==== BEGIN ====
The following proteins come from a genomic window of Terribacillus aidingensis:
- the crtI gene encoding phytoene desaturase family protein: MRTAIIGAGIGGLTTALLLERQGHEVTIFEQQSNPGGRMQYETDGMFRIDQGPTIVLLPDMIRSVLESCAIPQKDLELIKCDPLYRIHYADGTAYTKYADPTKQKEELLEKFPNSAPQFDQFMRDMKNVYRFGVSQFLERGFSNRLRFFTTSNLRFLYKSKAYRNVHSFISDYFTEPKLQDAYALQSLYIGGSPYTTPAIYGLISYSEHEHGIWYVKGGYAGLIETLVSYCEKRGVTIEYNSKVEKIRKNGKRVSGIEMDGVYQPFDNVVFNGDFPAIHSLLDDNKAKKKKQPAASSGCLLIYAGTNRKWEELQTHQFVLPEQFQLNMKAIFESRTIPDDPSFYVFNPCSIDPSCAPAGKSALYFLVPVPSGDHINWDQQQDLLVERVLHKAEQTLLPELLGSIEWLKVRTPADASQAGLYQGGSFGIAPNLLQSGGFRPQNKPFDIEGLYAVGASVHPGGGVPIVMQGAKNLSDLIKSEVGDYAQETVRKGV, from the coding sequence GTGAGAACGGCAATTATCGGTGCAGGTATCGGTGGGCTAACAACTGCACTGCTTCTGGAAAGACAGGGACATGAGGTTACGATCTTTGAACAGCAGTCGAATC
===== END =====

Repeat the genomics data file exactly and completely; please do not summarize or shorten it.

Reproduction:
The following proteins come from a genomic window of Terribacillus aidingensis:
- the crtI gene encoding phytoene desaturase family protein: MRTAIIGAGIGGLTTALLLERQGHEVTIFEQQSNPGGRMQYETDGMFRIDQGPTIVLLPDMIRSVLESCAIPQKDLELIKCDPLYRIHYADGTAYTKYADPTKQKEELLEKFPNSAPQFDQFMRDMKNVYRFGVSQFLERGFSNRLRFFTTSNLRFLYKSKAYRNVHSFISDYFTEPKLQDAYALQSLYIGGSPYTTPAIYGLISYSEHEHGIWYVKGGYAGLIETLVSYCEKRGVTIEYNSKVEKIRKNGKRVSGIEMDGVYQPFDNVVFNGDFPAIHSLLDDNKAKKKKQPAASSGCLLIYAGTNRKWEELQTHQFVLPEQFQLNMKAIFESRTIPDDPSFYVFNPCSIDPSCAPAGKSALYFLVPVPSGDHINWDQQQDLLVERVLHKAEQTLLPELLGSIEWLKVRTPADASQAGLYQGGSFGIAPNLLQSGGFRPQNKPFDIEGLYAVGASVHPGGGVPIVMQGAKNLSDLIKSEVGDYAQETVRKGV, from the coding sequence GTGAGAACGGCAATTATCGGTGCAGGTATCGGTGGGCTAACAACTGCACTGCTTCTGGAAAGACAGGGACATGAGGTTACGATCTTTGAACAGCAGTCGAATC